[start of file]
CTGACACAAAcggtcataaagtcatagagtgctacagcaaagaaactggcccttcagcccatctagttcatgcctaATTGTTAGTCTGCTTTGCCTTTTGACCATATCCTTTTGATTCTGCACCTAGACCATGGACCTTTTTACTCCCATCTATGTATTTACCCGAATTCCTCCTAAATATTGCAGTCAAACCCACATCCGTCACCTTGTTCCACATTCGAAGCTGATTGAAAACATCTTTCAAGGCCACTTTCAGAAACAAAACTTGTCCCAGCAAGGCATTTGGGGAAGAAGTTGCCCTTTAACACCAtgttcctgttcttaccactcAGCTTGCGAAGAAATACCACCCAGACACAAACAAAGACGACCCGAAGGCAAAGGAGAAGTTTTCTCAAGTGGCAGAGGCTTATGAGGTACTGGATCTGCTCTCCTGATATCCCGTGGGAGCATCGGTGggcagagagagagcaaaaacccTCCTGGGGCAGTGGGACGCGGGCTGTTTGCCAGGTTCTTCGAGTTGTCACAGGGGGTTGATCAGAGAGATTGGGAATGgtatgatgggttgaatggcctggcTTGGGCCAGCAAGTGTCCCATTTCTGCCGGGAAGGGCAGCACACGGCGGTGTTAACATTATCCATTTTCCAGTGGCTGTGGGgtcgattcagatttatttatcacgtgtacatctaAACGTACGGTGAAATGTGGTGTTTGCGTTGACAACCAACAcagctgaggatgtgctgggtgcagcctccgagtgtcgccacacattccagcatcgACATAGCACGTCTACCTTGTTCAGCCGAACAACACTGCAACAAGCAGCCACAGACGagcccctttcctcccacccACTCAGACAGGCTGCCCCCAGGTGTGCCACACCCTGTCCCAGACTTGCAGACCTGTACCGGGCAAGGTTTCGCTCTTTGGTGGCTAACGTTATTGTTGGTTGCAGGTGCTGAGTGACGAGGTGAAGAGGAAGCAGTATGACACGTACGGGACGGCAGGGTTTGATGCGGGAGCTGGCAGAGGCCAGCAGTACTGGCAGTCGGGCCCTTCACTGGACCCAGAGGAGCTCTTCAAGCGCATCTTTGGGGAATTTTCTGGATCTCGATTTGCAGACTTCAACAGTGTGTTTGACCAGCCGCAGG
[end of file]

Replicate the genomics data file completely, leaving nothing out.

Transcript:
CTGACACAAAcggtcataaagtcatagagtgctacagcaaagaaactggcccttcagcccatctagttcatgcctaATTGTTAGTCTGCTTTGCCTTTTGACCATATCCTTTTGATTCTGCACCTAGACCATGGACCTTTTTACTCCCATCTATGTATTTACCCGAATTCCTCCTAAATATTGCAGTCAAACCCACATCCGTCACCTTGTTCCACATTCGAAGCTGATTGAAAACATCTTTCAAGGCCACTTTCAGAAACAAAACTTGTCCCAGCAAGGCATTTGGGGAAGAAGTTGCCCTTTAACACCAtgttcctgttcttaccactcAGCTTGCGAAGAAATACCACCCAGACACAAACAAAGACGACCCGAAGGCAAAGGAGAAGTTTTCTCAAGTGGCAGAGGCTTATGAGGTACTGGATCTGCTCTCCTGATATCCCGTGGGAGCATCGGTGggcagagagagagcaaaaacccTCCTGGGGCAGTGGGACGCGGGCTGTTTGCCAGGTTCTTCGAGTTGTCACAGGGGGTTGATCAGAGAGATTGGGAATGgtatgatgggttgaatggcctggcTTGGGCCAGCAAGTGTCCCATTTCTGCCGGGAAGGGCAGCACACGGCGGTGTTAACATTATCCATTTTCCAGTGGCTGTGGGgtcgattcagatttatttatcacgtgtacatctaAACGTACGGTGAAATGTGGTGTTTGCGTTGACAACCAACAcagctgaggatgtgctgggtgcagcctccgagtgtcgccacacattccagcatcgACATAGCACGTCTACCTTGTTCAGCCGAACAACACTGCAACAAGCAGCCACAGACGagcccctttcctcccacccACTCAGACAGGCTGCCCCCAGGTGTGCCACACCCTGTCCCAGACTTGCAGACCTGTACCGGGCAAGGTTTCGCTCTTTGGTGGCTAACGTTATTGTTGGTTGCAGGTGCTGAGTGACGAGGTGAAGAGGAAGCAGTATGACACGTACGGGACGGCAGGGTTTGATGCGGGAGCTGGCAGAGGCCAGCAGTACTGGCAGTCGGGCCCTTCACTGGACCCAGAGGAGCTCTTCAAGCGCATCTTTGGGGAATTTTCTGGATCTCGATTTGCAGACTTCAACAGTGTGTTTGACCAGCCGCAGG